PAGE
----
As a Euro pro, it is not often that I get to race in North America, making the Amgen Tour of California one of my highlights of the season. California is still a five-hour flight from my home in Canada, but after so many training camps in the state while racing for American teams, it has a feeling of familiarity. I was pleased to find that I recognized some of the roads, as we raced around Ventura and past Lake Casitas the first day, and then up Glendora Mountain Road onwards to Mt. Baldy on the second stage.
I dream of competing in a full 7 day stage race like the men so that we could visit more incredible roads and locations across the state. However, they sure put together a tough race this year, as we climbed nearly 20 000 feet in three days of racing! The race is well organized and lives up to World Tour standards, offering positive things like equal prize money between the men and women. Equal prize money has become the expectation and norm at many races in North America, and it is a trend I would love to see spread across the world.
I find it amusing to observe the reactions of the Europeans when it comes to North American culture. The most obvious observation is that everything is just bigger. The roads, portion sizes, buildings, parking lots etc. My teammates were also excited to find some new American products in the breakfast box, and to explore the local grocery stores. Sometimes very simple things can offer entertainment and insight into another culture.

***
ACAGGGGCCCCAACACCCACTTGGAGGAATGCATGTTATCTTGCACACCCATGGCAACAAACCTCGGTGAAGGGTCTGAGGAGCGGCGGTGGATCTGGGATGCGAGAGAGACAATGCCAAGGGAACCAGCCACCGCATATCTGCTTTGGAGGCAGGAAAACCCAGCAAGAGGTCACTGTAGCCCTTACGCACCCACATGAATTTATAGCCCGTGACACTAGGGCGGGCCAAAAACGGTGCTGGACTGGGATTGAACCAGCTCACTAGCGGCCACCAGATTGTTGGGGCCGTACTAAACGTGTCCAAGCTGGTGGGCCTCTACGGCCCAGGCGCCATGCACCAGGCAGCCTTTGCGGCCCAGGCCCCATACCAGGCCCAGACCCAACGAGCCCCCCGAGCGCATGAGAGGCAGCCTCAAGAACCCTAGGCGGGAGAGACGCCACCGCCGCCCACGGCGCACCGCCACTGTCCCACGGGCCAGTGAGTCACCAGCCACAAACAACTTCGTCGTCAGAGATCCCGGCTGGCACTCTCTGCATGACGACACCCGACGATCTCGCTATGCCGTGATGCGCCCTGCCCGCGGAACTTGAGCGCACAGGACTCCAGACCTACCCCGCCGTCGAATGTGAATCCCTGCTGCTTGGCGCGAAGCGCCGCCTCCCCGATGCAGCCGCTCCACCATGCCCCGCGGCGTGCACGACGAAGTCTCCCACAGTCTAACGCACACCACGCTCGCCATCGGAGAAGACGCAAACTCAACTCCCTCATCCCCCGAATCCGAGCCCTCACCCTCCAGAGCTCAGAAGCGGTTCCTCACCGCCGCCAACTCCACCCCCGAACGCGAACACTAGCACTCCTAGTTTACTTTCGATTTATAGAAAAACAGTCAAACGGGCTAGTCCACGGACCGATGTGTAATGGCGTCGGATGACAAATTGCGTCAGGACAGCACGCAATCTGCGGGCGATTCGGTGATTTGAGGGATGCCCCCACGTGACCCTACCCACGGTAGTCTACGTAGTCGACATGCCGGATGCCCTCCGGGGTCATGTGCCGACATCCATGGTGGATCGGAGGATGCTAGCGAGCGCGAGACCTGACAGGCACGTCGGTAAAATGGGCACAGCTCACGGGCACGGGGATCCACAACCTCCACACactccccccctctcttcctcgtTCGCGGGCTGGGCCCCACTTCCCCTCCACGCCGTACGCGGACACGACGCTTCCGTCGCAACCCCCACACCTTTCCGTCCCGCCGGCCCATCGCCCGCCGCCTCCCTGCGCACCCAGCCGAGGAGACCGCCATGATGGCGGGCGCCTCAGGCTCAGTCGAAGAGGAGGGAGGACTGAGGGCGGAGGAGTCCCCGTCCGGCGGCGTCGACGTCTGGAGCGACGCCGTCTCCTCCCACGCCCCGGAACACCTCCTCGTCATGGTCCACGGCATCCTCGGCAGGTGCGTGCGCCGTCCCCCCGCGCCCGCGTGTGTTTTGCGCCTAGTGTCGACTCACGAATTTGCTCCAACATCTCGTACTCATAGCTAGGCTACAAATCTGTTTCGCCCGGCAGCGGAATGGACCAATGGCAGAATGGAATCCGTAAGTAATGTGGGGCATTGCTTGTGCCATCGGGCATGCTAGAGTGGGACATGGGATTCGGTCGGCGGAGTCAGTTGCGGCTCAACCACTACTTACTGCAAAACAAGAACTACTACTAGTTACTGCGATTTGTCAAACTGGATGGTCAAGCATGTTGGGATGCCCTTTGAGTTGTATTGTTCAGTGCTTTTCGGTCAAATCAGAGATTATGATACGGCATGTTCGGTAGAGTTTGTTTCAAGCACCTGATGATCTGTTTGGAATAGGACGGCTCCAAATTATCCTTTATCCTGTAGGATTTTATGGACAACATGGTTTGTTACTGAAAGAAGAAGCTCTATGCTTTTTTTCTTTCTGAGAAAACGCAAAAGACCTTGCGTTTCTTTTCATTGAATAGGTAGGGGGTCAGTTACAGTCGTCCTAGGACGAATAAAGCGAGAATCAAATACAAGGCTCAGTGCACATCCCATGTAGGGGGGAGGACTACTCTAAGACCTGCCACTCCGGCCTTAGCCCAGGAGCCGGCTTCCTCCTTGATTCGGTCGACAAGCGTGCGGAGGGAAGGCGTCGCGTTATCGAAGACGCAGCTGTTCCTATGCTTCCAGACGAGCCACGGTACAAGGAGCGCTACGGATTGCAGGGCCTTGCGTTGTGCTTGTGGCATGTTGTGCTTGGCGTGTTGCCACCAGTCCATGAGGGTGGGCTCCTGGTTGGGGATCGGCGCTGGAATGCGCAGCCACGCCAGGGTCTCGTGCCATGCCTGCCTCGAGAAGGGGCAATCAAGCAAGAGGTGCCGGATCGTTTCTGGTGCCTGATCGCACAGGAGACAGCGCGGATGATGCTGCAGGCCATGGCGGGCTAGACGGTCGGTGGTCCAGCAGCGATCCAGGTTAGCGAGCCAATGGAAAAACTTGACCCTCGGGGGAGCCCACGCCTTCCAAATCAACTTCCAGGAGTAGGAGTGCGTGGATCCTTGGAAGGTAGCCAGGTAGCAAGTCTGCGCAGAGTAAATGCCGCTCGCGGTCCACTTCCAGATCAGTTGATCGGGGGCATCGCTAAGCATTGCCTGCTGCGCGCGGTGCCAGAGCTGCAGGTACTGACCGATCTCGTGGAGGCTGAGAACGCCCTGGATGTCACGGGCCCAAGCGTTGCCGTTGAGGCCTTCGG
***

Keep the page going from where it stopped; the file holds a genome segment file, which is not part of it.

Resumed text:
North America vs Europe
Racing in Europe versus North America is a very different game. The way the roads and environment are structured, and the size and depth of the peloton create these main differences. The level of fitness needs to be very high to be competitive in both, but what changes is how you expend energy during the course of a race. Big wide roads, and not many obstacles mean that it is easier to position for climbs and other key moments in North America. In Europe, very narrow roads, and a lot of technical features such as roundabouts, medians, poles and curbs mean that you need expend a lot of energy already in the lead in to important moments in the race to remain in contention and execute your team plan.
It is a bit ironic that the infrastructure that makes it safe as a rider in many European countries can create additional hazards for racing. I would quickly accept more road furniture in North America if it resulted in a safer and more inviting environment for cyclists.
The fans and volunteers were amazing all week, and showed so much enthusiasm cheering us on. Coryn was definitely a fan favourite, riding in the American national champion jersey in front of her home crowd, and her family and friends took good care of us all week. Even her dogs Tank and Frodo were out there cheering for us! Her parents kindly shared their motorhome with the team and then threw the best post race BBQ after the last stage when we finished at the Rosebowl stadium. Watching Cees Bol sprint to victory from the roof of the motorhome was a great way to close the weekend. I finished 4th and 5th on two stages, and Juliette took home the Best Young riders jersey after a strong ride up the slopes of Mt.Baldy.
I am looking forward to competing in another North American race in a couple weeks, the Grand Prix Cycliste Gatineau, before heading back to European racing. Until then it’s time to enjoy some quality time at home in Canada! You can follow me in the meantime on social media @L_Kirch on Twitter and @leahkirchmann on Instagram.